The poem derives its title from Carl Dolmetsch, the recorder maker who pioneered the use of plastics in their construction. The Dolmetsch Treble BS.3499 that I have in my possession is “Approved to British Standards” and belonged to Johanna (or as she preferred ‘Hanna’) Neumann, my maternal grandmother. It was probably manufactured in the 1940s. Aside from Hanna’s maiden name (which I adopted as my surname some three decades ago), I possess nothing else that belonged to her. I do not even have any memory of meeting her, though I am told I have done so. The instrument, a Treble (or Alto) is made of Dolonite, a form of Bakelite, a hard, dense and dark material that has a pleasing weightiness, and a gravitas that, in this instance, seems quite appropriate.
Hanna was born in Berlin. Her fiancé Bernhard Neumann, also Berlin-born, was Jewish – hence he fled Germany in 1933 and she, who was politically active as a student, protesting against the incursions of the Nazi movement, eventually followed him, initially to Cardiff (in Wales) and later to Oxford, in England. Both were brilliant and influential mathematicians. They immigrated to Australia in 1963, accepting academic positions at the Australian National University in Canberra. They shared many passions, including a love of chamber music and a keenness for exploring the natural environment. The recorder was Hanna’s, recently gifted to me by their youngest child, my uncle Danny.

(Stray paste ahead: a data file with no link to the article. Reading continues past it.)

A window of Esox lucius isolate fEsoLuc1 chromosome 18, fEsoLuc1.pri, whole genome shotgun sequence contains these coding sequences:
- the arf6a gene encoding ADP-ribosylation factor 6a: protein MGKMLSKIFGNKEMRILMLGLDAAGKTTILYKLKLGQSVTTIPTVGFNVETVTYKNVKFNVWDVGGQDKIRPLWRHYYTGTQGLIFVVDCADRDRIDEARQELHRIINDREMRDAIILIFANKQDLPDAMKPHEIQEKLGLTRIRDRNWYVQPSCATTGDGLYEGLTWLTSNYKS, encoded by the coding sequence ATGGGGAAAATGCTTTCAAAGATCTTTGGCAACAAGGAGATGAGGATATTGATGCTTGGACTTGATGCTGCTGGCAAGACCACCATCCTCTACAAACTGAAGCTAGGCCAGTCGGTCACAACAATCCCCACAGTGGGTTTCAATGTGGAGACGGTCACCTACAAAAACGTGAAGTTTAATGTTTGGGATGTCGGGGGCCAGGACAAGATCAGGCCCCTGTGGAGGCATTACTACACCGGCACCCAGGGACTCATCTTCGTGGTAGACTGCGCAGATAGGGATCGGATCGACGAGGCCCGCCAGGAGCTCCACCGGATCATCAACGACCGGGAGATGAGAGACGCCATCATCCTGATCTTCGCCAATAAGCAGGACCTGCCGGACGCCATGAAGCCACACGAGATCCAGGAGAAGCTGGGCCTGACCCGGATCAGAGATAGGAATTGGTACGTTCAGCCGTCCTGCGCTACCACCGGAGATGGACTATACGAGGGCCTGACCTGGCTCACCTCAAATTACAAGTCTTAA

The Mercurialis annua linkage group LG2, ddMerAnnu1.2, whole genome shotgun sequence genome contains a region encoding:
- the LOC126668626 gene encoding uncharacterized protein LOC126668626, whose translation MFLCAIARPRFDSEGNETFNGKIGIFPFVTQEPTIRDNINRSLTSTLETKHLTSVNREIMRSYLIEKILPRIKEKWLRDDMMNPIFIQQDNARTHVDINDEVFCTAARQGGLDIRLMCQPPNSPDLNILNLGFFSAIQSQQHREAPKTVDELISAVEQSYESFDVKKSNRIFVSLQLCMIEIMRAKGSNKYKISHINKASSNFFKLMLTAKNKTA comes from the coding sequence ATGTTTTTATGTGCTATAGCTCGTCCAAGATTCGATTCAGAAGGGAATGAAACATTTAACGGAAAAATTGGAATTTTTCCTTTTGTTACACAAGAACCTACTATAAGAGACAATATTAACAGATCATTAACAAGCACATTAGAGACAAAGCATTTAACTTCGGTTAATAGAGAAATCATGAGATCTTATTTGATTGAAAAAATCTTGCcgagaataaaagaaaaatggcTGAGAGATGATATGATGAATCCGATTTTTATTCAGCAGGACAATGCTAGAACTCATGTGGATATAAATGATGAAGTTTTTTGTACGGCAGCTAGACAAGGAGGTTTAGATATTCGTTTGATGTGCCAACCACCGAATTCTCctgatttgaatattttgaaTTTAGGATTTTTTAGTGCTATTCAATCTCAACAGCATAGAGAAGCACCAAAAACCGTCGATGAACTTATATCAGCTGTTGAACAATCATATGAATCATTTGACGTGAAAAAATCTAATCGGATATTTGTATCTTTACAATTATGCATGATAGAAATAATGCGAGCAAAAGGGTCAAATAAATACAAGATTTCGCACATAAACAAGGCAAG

Despite my rather rudimentary playing skills—likely a consequence of adopting the instrument at around the age of 50—it still feels somehow very connecting (across culture, time and interests), as well as very intimate, to be able to play her old instrument. Pleasingly, this Dolmetsch (which means ‘interpreter’) does not resist my fumbling overtures!
He is a Hobart-based writer, general medical practitioner, and certified Iyengar Yoga teacher. His published writing encompasses poetry, short story, essay, musings on recorded music & CD liner notes and has been published diversely. His poetry has been published in Siglo, The Australian... read more »